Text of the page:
3AC Founders Break Silence and Mention 3 Crypto Trades that Led to Bankruptcy
The most successful crypto fund went from being a prominent trading desk to owing creditors $2.8 billion.
The two co-founders of the recently bankrupt crypto hedge fund Three Arrows Capital (3AC), Su Zhu and Kyle Davies, decided to break their silence in an interview with Bloomberg.
Zhu and Davies explained that 3AC’s rapid collapse happened due to over-optimistic speculations on their part, , knowing that it now owes $2.3B to creditors.
Zhu mentioned that their strategy was developed for a kind of market that didn’t end up happening.
Davies added, “We believed in everything to the fullest.”
During the interview, Zhu said it was not a surprise that 3AC filed for bankruptcy, along with Celsius and Voyager, for they weren’t the only ones to suffer from the crypto winter.
In fact, lenders like Vauld and BlockFi have been having liquidity issues, and other giants including, Coinbase, Gemini, OpenSea, and Blockchain.com have been sticking to mass layoffs as a strategy to cut down on costs.
Zhu said, “We have our own capital, we have our own balance sheet, but then we also take in deposits from these lenders and then we generate yield on them. So, if we’re in the business of taking in deposits and then generating yield, then that, you know, means we end up doing similar trades.”
Why the silence?
Su Zhu mentioned that the reason why 3AC’s founders have remained virtually silent for the last five weeks was not because they were fleeing with capital, but because they felt their lives were threatened.
“For Kyle and I, there’s so many crazy people in crypto that kind of made death threats or all this kind of noise. We feel that it’s just the interest for everyone if we can be physically secured and keep a low profile”, Zhu explained.
However, last Tuesday, Zhu broke his silence on Twitter when he posted screenshots of a recent email from Advocatus Legal LLP, the firm hired by 3AC, that was sent to legal representatives of the firm’s liquidators, Teneo.
In the letter, 3AC’s lawyers asked the liquidators at Teneo whether they mentioned in their July 8 filing to the U.S. Bankruptcy Court the “threats of physical violence” that the 3AC founders and their families were receiving.
So 3AC may be hiding from disgruntled investors, but they’re no longer hiding from the public.
There is no doubt that this is the end of the road for the hedge fund; for now, though, the pair are focused on meeting their obligations to creditors, and eventually, moving to Dubai, most likely due to its crypto-friendly regulatory approach.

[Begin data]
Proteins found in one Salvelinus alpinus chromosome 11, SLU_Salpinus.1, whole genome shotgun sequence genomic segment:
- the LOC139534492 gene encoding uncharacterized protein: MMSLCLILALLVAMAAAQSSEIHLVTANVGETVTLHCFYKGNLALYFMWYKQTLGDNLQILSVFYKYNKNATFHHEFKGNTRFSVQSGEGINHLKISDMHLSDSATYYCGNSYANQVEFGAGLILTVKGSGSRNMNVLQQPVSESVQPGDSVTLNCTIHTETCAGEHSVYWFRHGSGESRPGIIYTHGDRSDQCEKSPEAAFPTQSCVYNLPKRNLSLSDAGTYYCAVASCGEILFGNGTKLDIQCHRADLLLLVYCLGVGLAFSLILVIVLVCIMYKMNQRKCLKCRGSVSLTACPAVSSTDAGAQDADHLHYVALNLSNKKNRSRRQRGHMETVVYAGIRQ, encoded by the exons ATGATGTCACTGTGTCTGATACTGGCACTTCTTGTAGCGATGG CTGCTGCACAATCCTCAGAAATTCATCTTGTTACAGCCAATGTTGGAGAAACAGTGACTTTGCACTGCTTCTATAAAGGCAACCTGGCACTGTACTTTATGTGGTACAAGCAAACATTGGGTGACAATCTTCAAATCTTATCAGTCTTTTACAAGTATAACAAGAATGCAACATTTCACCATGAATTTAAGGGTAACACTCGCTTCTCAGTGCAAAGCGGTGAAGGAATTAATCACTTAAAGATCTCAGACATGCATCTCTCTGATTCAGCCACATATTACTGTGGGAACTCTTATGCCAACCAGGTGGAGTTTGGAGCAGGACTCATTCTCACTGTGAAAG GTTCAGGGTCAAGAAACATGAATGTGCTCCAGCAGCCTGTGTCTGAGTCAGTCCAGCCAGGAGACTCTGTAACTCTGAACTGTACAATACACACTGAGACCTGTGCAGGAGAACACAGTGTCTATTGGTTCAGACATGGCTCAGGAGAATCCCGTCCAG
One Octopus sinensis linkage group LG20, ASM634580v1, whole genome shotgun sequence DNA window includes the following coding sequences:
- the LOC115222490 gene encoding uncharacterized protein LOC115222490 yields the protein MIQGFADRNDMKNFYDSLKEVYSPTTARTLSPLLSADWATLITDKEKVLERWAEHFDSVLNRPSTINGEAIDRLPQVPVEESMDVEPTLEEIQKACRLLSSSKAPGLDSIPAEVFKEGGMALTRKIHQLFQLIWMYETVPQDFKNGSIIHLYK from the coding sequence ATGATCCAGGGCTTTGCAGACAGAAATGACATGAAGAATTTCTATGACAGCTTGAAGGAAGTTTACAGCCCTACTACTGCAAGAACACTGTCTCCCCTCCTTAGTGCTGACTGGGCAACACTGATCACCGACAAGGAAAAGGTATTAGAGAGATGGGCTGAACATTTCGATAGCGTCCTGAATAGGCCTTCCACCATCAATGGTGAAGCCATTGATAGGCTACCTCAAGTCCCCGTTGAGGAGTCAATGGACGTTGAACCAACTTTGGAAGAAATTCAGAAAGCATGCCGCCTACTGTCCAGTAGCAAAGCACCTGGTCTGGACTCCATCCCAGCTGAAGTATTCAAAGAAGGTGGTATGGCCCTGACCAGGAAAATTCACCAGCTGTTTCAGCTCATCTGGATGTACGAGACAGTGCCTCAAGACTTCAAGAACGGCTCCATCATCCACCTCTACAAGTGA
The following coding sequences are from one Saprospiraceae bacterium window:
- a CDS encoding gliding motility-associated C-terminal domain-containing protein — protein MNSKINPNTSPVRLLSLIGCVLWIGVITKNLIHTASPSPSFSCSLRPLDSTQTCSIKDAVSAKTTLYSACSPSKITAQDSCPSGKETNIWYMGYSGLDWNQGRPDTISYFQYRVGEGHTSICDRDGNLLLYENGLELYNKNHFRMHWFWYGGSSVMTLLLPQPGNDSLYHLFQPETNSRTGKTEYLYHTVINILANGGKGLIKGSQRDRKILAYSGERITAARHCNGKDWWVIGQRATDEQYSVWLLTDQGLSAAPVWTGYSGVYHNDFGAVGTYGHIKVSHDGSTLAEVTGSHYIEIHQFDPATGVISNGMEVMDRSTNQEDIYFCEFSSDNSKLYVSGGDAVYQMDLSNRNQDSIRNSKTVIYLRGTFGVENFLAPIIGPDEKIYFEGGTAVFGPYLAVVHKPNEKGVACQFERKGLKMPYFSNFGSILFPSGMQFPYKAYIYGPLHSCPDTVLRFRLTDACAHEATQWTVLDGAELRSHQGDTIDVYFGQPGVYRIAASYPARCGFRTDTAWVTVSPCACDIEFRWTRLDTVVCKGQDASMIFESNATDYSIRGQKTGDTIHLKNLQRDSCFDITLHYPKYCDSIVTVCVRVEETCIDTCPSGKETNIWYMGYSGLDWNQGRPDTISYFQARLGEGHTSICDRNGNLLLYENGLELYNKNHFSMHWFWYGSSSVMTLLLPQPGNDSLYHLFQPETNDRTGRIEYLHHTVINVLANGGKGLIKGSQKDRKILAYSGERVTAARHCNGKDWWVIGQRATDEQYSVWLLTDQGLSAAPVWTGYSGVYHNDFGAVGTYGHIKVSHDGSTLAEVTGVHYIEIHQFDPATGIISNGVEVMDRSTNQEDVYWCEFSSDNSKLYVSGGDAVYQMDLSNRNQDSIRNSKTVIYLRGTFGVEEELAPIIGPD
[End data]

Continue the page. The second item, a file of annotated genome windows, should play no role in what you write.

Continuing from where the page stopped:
The founders declined to say where they were, but one of the lawyers on the call said their ultimate destination is the United Arab Emirates (UAE).
“Given that we had planned to move the business to Dubai, we have to go there soon to assess whether we move there as originally planned or if the future holds something different for us,” Zhu added.
Reasons of the collapse
Su Zhu and Kyle Davies made it clear that 3AC’s collapse was due to its over-exposure to Terra, staked Ethereum, and Grayscale’s Bitcoin trust.
“What we failed to realize was that Luna was capable of falling to effective zero in a matter of days and that this would catalyze a credit squeeze across the industry that would put significant pressure on all of our illiquid positions”, commented Zhu on the case of Terra, as he initially didn’t see any red flags.
He continued, “We began to know Do Kwon on a personal basis as he moved to Singapore, and we just felt like the project was going to do very big things, and had already done very big things. If we could have seen that, you know, that this was now like, potentially like attackable in some ways, and that it had grown too, you know, too big, too fast.”
Another popular trade among the ailing crypto companies was staked Ethereum, or stETH. Every stETH will in theory be redeemable for one Ethereum after the network migrates to a proof-of-stake (PoS) consensus mechanism in September.
Nonetheless, one of the knock-on effects of Terra’s collapse was that stETH began to miss its peg, which attracted opportunistic traders to bet against the token.
“Because Luna just happened, it was very much a contagion where people were like, ‘OK, are there people who are also leveraged long staked Ether versus Ether who will get liquidated as the market goes down?’ So the whole industry kind of effectively hunted these positions, thinking that, you know, that because it could be hunted essentially.”
Zhu also attributed 3AC’s collapse to exposure to Grayscale’s Bitcoin Trust (GBTC), an investment product for institutional investors who want exposure to Bitcoin without the risks of directly holding it. GBTC is currently trading at a 30% discount to BTC.